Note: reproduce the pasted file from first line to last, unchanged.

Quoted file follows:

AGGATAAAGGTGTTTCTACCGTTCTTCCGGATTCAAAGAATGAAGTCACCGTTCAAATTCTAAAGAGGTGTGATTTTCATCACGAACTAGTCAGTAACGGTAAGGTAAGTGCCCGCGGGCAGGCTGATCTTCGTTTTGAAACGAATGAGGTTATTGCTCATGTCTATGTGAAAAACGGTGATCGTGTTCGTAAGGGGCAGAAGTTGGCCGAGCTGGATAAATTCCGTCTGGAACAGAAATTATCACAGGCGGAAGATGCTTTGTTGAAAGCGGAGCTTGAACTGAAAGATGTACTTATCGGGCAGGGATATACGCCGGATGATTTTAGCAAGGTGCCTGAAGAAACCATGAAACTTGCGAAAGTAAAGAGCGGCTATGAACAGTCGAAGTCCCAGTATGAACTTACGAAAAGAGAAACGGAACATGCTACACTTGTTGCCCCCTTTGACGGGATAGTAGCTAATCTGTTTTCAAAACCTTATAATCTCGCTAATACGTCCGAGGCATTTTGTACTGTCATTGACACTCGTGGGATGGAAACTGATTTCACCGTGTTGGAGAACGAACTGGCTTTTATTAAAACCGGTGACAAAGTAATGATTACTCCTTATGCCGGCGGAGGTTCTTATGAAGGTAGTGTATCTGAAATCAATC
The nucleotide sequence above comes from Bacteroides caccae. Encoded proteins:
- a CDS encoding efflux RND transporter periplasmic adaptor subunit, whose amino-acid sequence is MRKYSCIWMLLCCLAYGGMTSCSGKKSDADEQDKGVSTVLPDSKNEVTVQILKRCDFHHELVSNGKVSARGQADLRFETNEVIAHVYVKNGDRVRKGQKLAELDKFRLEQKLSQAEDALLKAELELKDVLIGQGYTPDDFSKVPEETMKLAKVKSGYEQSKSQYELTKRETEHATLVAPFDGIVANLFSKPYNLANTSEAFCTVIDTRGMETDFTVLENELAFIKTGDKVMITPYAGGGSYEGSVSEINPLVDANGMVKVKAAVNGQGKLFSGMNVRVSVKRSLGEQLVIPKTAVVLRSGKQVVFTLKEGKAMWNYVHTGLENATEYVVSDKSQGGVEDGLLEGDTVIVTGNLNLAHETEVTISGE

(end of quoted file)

AGGATAAAGGTGTTTCTACCGTTCTTCCGGATTCAAAGAATGAAGTCACCGTTCAAATTCTAAAGAGGTGTGATTTTCATCACGAACTAGTCAGTAACGGTAAGGTAAGTGCCCGCGGGCAGGCTGATCTTCGTTTTGAAACGAATGAGGTTATTGCTCATGTCTATGTGAAAAACGGTGATCGTGTTCGTAAGGGGCAGAAGTTGGCCGAGCTGGATAAATTCCGTCTGGAACAGAAATTATCACAGGCGGAAGATGCTTTGTTGAAAGCGGAGCTTGAACTGAAAGATGTACTTATCGGGCAGGGATATACGCCGGATGATTTTAGCAAGGTGCCTGAAGAAACCATGAAACTTGCGAAAGTAAAGAGCGGCTATGAACAGTCGAAGTCCCAGTATGAACTTACGAAAAGAGAAACGGAACATGCTACACTTGTTGCCCCCTTTGACGGGATAGTAGCTAATCTGTTTTCAAAACCTTATAATCTCGCTAATACGTCCGAGGCATTTTGTACTGTCATTGACACTCGTGGGATGGAAACTGATTTCACCGTGTTGGAGAACGAACTGGCTTTTATTAAAACCGGTGACAAAGTAATGATTACTCCTTATGCCGGCGGAGGTTCTTATGAAGGTAGTGTATCTGAAATCAATC
The nucleotide sequence above comes from Bacteroides caccae. Encoded proteins:
- a CDS encoding efflux RND transporter periplasmic adaptor subunit, whose amino-acid sequence is MRKYSCIWMLLCCLAYGGMTSCSGKKSDADEQDKGVSTVLPDSKNEVTVQILKRCDFHHELVSNGKVSARGQADLRFETNEVIAHVYVKNGDRVRKGQKLAELDKFRLEQKLSQAEDALLKAELELKDVLIGQGYTPDDFSKVPEETMKLAKVKSGYEQSKSQYELTKRETEHATLVAPFDGIVANLFSKPYNLANTSEAFCTVIDTRGMETDFTVLENELAFIKTGDKVMITPYAGGGSYEGSVSEINPLVDANGMVKVKAAVNGQGKLFSGMNVRVSVKRSLGEQLVIPKTAVVLRSGKQVVFTLKEGKAMWNYVHTGLENATEYVVSDKSQGGVEDGLLEGDTVIVTGNLNLAHETEVTISGE